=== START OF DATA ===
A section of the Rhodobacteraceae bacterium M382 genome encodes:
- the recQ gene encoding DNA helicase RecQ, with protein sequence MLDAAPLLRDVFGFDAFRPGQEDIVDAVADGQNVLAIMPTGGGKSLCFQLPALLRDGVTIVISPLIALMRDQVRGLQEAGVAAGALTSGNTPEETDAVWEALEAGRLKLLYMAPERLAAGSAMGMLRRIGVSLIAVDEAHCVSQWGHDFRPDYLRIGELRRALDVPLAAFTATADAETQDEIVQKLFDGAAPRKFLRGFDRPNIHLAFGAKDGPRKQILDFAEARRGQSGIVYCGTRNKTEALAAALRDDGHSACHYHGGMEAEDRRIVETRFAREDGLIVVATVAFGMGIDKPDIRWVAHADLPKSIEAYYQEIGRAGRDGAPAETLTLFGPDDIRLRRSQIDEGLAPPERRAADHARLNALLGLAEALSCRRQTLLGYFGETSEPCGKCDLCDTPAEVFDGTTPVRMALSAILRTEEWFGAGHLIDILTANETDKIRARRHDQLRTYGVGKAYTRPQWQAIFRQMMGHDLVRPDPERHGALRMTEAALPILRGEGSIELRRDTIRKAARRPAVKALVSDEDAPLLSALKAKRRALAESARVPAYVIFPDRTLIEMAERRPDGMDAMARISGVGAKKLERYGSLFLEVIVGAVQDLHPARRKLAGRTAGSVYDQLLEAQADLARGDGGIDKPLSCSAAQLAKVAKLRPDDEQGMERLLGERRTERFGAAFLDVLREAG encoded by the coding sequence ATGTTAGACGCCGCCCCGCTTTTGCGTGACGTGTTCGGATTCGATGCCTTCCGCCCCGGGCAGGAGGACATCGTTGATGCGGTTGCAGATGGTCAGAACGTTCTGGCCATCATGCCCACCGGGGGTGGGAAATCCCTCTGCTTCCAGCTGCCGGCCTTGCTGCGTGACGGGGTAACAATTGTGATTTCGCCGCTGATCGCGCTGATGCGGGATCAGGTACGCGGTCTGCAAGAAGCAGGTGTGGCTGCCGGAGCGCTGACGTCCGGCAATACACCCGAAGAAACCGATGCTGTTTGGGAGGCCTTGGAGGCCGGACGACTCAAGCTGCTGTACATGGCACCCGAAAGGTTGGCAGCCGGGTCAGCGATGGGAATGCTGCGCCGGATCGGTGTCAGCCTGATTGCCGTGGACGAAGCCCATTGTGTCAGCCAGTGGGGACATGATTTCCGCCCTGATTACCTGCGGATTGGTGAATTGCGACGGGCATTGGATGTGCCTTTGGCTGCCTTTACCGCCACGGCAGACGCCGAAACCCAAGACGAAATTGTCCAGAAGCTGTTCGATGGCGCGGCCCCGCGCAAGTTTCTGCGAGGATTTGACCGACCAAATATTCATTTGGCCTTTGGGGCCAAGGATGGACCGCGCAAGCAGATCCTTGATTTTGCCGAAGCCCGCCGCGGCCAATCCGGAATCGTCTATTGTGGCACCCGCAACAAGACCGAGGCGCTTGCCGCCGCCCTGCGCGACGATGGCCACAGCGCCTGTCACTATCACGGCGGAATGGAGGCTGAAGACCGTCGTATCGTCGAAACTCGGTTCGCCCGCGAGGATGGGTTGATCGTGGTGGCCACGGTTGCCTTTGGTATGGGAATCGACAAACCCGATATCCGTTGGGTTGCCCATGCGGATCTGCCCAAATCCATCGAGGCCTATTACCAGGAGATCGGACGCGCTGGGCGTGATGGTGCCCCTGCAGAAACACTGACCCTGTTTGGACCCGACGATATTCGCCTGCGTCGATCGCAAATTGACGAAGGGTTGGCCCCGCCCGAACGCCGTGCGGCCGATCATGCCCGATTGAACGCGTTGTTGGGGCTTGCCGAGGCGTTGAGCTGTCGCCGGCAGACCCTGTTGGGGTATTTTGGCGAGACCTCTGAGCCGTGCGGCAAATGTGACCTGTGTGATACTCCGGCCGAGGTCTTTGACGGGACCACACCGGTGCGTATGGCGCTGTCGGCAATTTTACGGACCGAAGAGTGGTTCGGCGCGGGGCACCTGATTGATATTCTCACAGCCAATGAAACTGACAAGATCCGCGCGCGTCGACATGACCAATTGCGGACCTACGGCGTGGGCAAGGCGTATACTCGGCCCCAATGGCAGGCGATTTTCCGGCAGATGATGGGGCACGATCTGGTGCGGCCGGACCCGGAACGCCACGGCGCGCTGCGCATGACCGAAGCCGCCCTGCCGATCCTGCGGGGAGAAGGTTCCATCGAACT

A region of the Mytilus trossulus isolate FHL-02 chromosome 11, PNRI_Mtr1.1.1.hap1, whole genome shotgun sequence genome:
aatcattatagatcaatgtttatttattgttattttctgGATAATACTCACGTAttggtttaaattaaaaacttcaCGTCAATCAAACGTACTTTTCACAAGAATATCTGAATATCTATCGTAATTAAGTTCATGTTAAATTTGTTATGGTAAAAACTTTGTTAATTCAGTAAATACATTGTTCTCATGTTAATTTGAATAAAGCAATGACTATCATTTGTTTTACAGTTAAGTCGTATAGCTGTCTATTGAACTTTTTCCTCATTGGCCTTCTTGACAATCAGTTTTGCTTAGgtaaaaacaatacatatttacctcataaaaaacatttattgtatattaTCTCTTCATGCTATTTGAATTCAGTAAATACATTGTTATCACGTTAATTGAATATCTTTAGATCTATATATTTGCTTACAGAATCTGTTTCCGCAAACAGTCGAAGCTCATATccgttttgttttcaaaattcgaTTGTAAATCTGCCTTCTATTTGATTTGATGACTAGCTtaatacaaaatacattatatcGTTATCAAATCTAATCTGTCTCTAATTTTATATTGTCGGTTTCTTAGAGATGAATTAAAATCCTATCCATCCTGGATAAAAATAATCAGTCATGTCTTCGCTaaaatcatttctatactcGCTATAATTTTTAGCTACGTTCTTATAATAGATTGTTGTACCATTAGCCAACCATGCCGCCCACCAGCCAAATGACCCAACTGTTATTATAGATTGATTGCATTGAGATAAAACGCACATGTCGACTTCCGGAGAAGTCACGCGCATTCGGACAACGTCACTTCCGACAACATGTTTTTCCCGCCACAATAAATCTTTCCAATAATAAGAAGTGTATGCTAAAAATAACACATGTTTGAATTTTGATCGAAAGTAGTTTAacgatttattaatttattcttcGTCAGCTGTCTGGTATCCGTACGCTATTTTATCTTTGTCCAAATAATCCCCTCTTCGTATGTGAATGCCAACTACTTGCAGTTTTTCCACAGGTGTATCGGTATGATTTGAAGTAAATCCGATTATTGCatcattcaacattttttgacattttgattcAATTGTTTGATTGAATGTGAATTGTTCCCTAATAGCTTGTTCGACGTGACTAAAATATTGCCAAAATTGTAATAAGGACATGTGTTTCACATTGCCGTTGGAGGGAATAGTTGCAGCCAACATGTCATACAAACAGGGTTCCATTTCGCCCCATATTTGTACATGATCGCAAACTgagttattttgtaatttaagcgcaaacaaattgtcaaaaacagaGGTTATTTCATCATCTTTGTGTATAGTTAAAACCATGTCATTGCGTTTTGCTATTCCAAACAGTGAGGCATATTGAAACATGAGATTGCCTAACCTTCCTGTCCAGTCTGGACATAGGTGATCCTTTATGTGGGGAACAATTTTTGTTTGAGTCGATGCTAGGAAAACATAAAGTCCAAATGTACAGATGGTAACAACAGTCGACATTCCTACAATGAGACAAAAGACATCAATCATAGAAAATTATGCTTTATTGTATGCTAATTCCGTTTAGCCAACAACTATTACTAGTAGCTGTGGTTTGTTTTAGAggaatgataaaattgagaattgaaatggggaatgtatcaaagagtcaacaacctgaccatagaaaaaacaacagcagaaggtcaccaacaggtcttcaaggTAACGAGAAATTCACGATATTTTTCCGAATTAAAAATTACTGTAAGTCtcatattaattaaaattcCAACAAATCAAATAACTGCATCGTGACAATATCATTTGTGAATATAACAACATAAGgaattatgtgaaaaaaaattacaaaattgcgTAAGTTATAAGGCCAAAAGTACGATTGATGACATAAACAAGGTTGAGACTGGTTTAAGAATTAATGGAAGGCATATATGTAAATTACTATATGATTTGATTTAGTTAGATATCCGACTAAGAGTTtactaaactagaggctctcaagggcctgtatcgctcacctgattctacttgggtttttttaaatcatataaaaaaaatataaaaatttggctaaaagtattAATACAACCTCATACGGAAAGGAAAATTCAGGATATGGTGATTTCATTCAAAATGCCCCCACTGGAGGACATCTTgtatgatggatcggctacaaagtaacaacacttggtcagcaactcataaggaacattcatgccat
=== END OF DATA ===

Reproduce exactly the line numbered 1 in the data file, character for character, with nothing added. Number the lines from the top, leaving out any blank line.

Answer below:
A section of the Rhodobacteraceae bacterium M382 genome encodes: